Help me pick out medical alert jewelry!
January 13, 2011 6:10 PM   Subscribe

What do I need to include in a medical alert bracelet/necklace/etc., and is there a best brand? I know there are some that have built-in communications systems and additional information available, but I am not clear what is a necessity for me. More info inside.

I recently was diagnosed with Stevens-Johnson Syndrome after I took a medication for epilepsy. My doctor tells me I can never have lamictal, naproxen sodium, aspirin, acetaminophen or sulfa drugs ever in the future, as my risk of a much more serious episode of SJS would be very high. Thus I need some form of medical alert. Because there are so many items I cannot have, I am not sure if they will all fit on a single bracelet, so I am thinking about the dog tag style? However I need something discreet and professional (I am an attorney). I've looked at the past questions on this topic and it seems that there are a lot of different options. I've been looking at these, many of which are attractive, but my biggest priority is medical protection.

It seems from previous questions that some people state that the MedicAlert bracelet, which comes with a membership in an emergency response service, is the way to go.

Thoughts? I am a little overwhelmed by this process as I am not much of a jewelry person (albeit female). I am very frightened by the potential of having this disease again as I understand that on recurrence it is often fatal. I've been very lucky so far.

I don't want to spend more that 50 or so dollars. Also, does it make a difference whether it is a bracelet or a necklace? A necklace might be preferable for discretion.

posted by anonymous to Health & Fitness (8 answers total) 2 users marked this as a favorite
If you have a serious medical condition, discretion is the last thing you want IMHO. An emergency medical tech is probably going to check your pulse first, i.e. your wrist. IMNYEMT, but I was once a first responder. The quicker they can get the info to a doctor back at the hospital (i.e. even if it just says "Stevens-Johnson Syndrome"), the better.
posted by Wuggie Norple at 6:23 PM on January 13, 2011

I have a MedicAlert bracelet.

I am a never-ever-ever-wears-jewelry (unless you count a watch or, obviously, the MedicAlert bracelet) female. I have the plainest of all the bracelets (I used to have the standard one with the red writing, but there's some sort of weird enamel on it that started to wear off after about a year of use...and then it broke) and have worn it 100% of the time for the last five years. It really doesn't get in the way as much as you think it would. The only time I notice it, really, is when I'm kneading dough, because it leaves little imprints. (And yes, I make sure to clean the bracelet just as well as my hands.)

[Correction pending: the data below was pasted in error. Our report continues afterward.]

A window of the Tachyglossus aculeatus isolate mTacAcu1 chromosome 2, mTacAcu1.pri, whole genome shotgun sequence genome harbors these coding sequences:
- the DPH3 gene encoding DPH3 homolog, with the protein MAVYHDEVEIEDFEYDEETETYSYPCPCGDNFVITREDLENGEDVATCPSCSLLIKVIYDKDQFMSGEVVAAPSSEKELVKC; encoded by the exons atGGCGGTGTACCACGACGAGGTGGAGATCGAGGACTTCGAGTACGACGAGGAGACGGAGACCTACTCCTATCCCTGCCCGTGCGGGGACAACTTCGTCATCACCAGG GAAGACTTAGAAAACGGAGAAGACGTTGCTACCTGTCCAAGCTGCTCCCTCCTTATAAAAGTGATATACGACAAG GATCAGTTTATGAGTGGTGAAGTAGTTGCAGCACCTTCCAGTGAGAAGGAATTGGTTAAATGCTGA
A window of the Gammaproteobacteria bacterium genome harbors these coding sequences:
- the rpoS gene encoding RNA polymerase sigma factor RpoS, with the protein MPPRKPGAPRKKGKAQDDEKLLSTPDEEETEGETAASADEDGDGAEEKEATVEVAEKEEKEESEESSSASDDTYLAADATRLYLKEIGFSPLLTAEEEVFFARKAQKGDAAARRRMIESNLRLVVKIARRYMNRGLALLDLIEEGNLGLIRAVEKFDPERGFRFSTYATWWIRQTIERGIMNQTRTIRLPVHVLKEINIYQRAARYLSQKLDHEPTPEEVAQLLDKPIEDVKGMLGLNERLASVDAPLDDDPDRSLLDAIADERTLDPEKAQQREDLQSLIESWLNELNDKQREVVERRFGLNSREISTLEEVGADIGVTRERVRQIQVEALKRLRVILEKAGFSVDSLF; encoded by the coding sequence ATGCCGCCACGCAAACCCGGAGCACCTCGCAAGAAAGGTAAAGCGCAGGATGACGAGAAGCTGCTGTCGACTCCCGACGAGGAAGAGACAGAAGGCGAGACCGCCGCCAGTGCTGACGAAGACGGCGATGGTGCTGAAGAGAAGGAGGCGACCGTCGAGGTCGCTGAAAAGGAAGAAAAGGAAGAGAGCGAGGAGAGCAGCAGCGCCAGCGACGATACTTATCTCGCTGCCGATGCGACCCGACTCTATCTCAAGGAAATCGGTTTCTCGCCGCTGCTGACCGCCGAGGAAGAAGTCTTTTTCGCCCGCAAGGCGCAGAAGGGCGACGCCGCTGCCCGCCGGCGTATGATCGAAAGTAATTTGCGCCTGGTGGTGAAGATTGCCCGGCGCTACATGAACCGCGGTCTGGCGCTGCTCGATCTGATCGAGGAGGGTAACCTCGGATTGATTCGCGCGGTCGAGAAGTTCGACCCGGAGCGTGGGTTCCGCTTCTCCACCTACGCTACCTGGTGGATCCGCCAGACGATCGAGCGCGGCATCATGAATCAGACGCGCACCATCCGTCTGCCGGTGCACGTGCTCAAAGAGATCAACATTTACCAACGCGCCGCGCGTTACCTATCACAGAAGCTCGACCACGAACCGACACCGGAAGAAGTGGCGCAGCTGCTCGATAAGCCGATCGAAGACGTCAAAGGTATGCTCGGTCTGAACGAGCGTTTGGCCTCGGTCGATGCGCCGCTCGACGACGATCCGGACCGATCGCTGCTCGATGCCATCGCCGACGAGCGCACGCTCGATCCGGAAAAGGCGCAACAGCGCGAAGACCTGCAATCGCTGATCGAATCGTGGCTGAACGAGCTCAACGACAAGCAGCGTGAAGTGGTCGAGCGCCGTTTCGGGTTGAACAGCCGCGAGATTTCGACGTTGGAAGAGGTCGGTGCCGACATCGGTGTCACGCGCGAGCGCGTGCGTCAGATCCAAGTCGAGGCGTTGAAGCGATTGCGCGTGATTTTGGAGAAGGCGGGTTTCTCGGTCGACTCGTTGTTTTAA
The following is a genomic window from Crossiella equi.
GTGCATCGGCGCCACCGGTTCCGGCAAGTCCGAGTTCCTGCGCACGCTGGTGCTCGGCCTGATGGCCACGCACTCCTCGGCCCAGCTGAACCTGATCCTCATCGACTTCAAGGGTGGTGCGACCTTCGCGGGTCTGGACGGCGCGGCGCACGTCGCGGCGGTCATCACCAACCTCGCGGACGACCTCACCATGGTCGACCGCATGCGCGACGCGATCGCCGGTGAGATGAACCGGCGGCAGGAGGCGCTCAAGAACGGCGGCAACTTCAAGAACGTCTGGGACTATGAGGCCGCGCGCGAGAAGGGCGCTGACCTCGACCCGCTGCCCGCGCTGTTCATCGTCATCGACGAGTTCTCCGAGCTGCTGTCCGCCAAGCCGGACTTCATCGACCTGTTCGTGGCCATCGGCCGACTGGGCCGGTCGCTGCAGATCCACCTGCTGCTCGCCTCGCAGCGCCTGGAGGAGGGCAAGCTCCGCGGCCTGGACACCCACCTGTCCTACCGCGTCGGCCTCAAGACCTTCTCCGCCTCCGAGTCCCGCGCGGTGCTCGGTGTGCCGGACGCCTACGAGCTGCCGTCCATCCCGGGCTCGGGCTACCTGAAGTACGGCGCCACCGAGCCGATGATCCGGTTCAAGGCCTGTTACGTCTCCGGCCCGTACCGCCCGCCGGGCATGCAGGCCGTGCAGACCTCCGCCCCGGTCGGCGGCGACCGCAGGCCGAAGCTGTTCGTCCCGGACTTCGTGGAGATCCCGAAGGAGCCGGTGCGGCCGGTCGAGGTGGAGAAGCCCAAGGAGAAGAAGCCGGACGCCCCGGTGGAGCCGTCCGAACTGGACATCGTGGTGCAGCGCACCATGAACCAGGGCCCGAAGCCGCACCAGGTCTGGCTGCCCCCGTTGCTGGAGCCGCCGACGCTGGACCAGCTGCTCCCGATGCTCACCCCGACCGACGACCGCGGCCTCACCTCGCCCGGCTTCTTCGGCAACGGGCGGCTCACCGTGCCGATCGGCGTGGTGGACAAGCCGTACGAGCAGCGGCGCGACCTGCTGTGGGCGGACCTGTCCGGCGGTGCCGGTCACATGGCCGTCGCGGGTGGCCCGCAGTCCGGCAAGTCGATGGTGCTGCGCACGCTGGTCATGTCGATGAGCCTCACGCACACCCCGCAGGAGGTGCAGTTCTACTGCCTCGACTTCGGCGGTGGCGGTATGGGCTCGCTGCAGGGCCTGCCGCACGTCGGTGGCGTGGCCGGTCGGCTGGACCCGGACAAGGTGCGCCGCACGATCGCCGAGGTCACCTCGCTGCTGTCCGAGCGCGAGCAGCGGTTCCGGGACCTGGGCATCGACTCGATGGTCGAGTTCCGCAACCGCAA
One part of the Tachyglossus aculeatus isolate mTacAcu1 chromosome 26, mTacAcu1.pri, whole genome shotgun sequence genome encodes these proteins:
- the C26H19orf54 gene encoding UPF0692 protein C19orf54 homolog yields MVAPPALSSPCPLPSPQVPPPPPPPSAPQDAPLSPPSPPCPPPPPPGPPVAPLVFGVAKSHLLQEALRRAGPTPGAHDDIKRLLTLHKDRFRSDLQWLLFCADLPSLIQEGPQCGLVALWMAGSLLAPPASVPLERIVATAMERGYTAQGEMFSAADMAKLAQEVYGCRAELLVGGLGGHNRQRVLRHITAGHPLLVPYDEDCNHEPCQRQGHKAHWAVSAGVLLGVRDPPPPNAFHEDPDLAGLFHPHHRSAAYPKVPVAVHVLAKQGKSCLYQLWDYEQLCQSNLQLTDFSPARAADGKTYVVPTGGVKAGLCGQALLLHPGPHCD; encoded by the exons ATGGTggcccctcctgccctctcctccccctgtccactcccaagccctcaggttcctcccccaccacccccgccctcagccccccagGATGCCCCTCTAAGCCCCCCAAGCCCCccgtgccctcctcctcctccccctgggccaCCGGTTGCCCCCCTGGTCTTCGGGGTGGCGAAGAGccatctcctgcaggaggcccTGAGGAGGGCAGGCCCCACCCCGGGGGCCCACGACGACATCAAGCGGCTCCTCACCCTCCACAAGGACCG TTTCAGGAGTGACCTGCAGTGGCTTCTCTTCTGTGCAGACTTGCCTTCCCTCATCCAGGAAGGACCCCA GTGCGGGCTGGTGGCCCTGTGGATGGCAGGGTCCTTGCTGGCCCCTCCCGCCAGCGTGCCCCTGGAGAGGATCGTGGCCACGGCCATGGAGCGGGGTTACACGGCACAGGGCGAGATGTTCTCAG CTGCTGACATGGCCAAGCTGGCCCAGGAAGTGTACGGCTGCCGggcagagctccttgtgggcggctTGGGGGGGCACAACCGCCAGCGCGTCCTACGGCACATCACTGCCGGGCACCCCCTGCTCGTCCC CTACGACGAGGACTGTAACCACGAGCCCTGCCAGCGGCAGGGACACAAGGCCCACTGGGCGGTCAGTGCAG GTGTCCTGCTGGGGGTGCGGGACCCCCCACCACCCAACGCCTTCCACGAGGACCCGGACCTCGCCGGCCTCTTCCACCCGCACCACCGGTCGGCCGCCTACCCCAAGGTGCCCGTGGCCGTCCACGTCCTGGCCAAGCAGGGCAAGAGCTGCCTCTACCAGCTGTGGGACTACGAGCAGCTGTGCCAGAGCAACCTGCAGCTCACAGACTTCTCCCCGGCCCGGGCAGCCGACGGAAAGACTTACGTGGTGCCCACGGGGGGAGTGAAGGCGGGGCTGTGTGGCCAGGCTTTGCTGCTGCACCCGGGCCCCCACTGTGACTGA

As far as what info to put on it, mine has my condition and the most important piece of information about it, which is not to hyperextend my neck (in the event that I'm unconscious and need to be intubated). It also has my MedicAlert ID number and the 1800# to call, so that the rest of my medical information can be obtained in emergency situations.

For yours, I think having "Stevens-Johnson Syndrome. Severe drug allergies, confirm before medicating" would be sufficient, as they could then contact MedicAlert to find out exactly what you can and cannot have. When you place an order for your bracelet it'll show you exactly how many characters you can use; it might take some creative spacing, but you should be able to get about that much on there.

I've never had to use the service, thankfully, but I feel much safer knowing that the crucial information is available should something terrible happen. So I'd definitely consider MedicAlert if I were you.

And as far as discretion goes, the bracelet is easy to tuck under a watchband if you should feel so inclined. For what it's worth, I don't try at all to hide mine and I've only had one person (other than close friends and family) ask me what was up with the bracelet. And she was kind of a nosy bitch anyway. I think most people probably don't notice/care.

Feel free to memail me if you have any questions.
posted by phunniemee at 6:30 PM on January 13, 2011 [1 favorite]

Get one with an associated service number that I (as a paramedic) can call. That way, you can write "Stevens-Johnson syndrome - multiple severe drug allergies" on the one side of whichever one you choose, and I can and will call them to find out what the drugs are.